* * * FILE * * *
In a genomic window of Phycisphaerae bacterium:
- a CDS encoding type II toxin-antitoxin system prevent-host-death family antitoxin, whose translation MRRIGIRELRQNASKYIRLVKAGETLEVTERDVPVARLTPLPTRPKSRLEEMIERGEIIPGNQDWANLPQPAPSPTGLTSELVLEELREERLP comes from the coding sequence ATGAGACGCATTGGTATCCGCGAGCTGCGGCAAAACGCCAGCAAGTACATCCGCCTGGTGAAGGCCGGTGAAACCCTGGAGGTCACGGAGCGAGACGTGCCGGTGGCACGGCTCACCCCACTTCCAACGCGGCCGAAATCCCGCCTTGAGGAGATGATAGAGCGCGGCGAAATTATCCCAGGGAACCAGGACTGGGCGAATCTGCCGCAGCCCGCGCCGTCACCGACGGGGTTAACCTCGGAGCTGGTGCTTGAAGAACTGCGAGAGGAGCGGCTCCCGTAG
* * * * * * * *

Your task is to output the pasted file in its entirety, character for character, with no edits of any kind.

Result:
In a genomic window of Phycisphaerae bacterium:
- a CDS encoding type II toxin-antitoxin system prevent-host-death family antitoxin, whose translation MRRIGIRELRQNASKYIRLVKAGETLEVTERDVPVARLTPLPTRPKSRLEEMIERGEIIPGNQDWANLPQPAPSPTGLTSELVLEELREERLP comes from the coding sequence ATGAGACGCATTGGTATCCGCGAGCTGCGGCAAAACGCCAGCAAGTACATCCGCCTGGTGAAGGCCGGTGAAACCCTGGAGGTCACGGAGCGAGACGTGCCGGTGGCACGGCTCACCCCACTTCCAACGCGGCCGAAATCCCGCCTTGAGGAGATGATAGAGCGCGGCGAAATTATCCCAGGGAACCAGGACTGGGCGAATCTGCCGCAGCCCGCGCCGTCACCGACGGGGTTAACCTCGGAGCTGGTGCTTGAAGAACTGCGAGAGGAGCGGCTCCCGTAG